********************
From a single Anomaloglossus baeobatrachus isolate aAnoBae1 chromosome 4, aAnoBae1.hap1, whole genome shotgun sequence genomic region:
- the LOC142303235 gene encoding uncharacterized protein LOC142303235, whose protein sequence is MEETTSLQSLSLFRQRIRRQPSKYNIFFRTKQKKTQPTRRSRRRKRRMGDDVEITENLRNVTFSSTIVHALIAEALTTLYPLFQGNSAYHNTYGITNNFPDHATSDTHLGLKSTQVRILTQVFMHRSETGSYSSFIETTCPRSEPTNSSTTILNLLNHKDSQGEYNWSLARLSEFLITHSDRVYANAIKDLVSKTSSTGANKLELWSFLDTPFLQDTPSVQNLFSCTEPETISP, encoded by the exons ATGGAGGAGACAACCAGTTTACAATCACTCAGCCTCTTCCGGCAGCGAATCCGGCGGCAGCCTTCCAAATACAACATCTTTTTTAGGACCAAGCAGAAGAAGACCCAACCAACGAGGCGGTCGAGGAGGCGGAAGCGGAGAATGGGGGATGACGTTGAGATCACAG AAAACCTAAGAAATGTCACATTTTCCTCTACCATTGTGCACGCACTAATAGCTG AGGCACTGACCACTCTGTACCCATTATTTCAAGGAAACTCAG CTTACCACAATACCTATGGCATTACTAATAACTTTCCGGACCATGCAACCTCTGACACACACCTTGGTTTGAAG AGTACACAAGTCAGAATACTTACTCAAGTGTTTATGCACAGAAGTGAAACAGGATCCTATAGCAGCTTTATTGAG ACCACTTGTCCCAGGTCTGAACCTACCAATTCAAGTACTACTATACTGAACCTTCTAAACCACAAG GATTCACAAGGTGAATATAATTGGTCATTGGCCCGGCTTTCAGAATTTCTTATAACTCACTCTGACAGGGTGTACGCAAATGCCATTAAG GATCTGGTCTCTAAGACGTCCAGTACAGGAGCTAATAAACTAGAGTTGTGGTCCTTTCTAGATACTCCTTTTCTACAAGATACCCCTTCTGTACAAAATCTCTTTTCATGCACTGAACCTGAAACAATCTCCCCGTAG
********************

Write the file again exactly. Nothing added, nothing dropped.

From a single Anomaloglossus baeobatrachus isolate aAnoBae1 chromosome 4, aAnoBae1.hap1, whole genome shotgun sequence genomic region:
- the LOC142303235 gene encoding uncharacterized protein LOC142303235, whose protein sequence is MEETTSLQSLSLFRQRIRRQPSKYNIFFRTKQKKTQPTRRSRRRKRRMGDDVEITENLRNVTFSSTIVHALIAEALTTLYPLFQGNSAYHNTYGITNNFPDHATSDTHLGLKSTQVRILTQVFMHRSETGSYSSFIETTCPRSEPTNSSTTILNLLNHKDSQGEYNWSLARLSEFLITHSDRVYANAIKDLVSKTSSTGANKLELWSFLDTPFLQDTPSVQNLFSCTEPETISP, encoded by the exons ATGGAGGAGACAACCAGTTTACAATCACTCAGCCTCTTCCGGCAGCGAATCCGGCGGCAGCCTTCCAAATACAACATCTTTTTTAGGACCAAGCAGAAGAAGACCCAACCAACGAGGCGGTCGAGGAGGCGGAAGCGGAGAATGGGGGATGACGTTGAGATCACAG AAAACCTAAGAAATGTCACATTTTCCTCTACCATTGTGCACGCACTAATAGCTG AGGCACTGACCACTCTGTACCCATTATTTCAAGGAAACTCAG CTTACCACAATACCTATGGCATTACTAATAACTTTCCGGACCATGCAACCTCTGACACACACCTTGGTTTGAAG AGTACACAAGTCAGAATACTTACTCAAGTGTTTATGCACAGAAGTGAAACAGGATCCTATAGCAGCTTTATTGAG ACCACTTGTCCCAGGTCTGAACCTACCAATTCAAGTACTACTATACTGAACCTTCTAAACCACAAG GATTCACAAGGTGAATATAATTGGTCATTGGCCCGGCTTTCAGAATTTCTTATAACTCACTCTGACAGGGTGTACGCAAATGCCATTAAG GATCTGGTCTCTAAGACGTCCAGTACAGGAGCTAATAAACTAGAGTTGTGGTCCTTTCTAGATACTCCTTTTCTACAAGATACCCCTTCTGTACAAAATCTCTTTTCATGCACTGAACCTGAAACAATCTCCCCGTAG